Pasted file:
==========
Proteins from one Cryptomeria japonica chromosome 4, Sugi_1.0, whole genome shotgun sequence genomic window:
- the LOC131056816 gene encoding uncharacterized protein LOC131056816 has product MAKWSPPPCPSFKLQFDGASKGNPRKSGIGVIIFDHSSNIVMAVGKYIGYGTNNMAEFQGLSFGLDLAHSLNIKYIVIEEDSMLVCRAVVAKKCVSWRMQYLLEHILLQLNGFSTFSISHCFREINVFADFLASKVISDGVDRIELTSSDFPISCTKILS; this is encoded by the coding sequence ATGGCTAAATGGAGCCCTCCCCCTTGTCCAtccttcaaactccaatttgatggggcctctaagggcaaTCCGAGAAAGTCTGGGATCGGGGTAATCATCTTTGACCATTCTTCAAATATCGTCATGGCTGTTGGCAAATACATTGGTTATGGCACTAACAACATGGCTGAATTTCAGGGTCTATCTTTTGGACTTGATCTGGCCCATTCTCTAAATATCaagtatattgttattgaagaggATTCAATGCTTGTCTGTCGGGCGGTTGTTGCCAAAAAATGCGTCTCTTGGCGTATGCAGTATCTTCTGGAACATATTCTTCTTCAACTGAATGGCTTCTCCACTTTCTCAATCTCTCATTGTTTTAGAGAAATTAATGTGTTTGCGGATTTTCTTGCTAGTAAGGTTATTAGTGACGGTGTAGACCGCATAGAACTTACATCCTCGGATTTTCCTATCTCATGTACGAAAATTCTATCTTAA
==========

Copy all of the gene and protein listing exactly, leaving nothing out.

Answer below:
Proteins from one Cryptomeria japonica chromosome 4, Sugi_1.0, whole genome shotgun sequence genomic window:
- the LOC131056816 gene encoding uncharacterized protein LOC131056816 has product MAKWSPPPCPSFKLQFDGASKGNPRKSGIGVIIFDHSSNIVMAVGKYIGYGTNNMAEFQGLSFGLDLAHSLNIKYIVIEEDSMLVCRAVVAKKCVSWRMQYLLEHILLQLNGFSTFSISHCFREINVFADFLASKVISDGVDRIELTSSDFPISCTKILS; this is encoded by the coding sequence ATGGCTAAATGGAGCCCTCCCCCTTGTCCAtccttcaaactccaatttgatggggcctctaagggcaaTCCGAGAAAGTCTGGGATCGGGGTAATCATCTTTGACCATTCTTCAAATATCGTCATGGCTGTTGGCAAATACATTGGTTATGGCACTAACAACATGGCTGAATTTCAGGGTCTATCTTTTGGACTTGATCTGGCCCATTCTCTAAATATCaagtatattgttattgaagaggATTCAATGCTTGTCTGTCGGGCGGTTGTTGCCAAAAAATGCGTCTCTTGGCGTATGCAGTATCTTCTGGAACATATTCTTCTTCAACTGAATGGCTTCTCCACTTTCTCAATCTCTCATTGTTTTAGAGAAATTAATGTGTTTGCGGATTTTCTTGCTAGTAAGGTTATTAGTGACGGTGTAGACCGCATAGAACTTACATCCTCGGATTTTCCTATCTCATGTACGAAAATTCTATCTTAA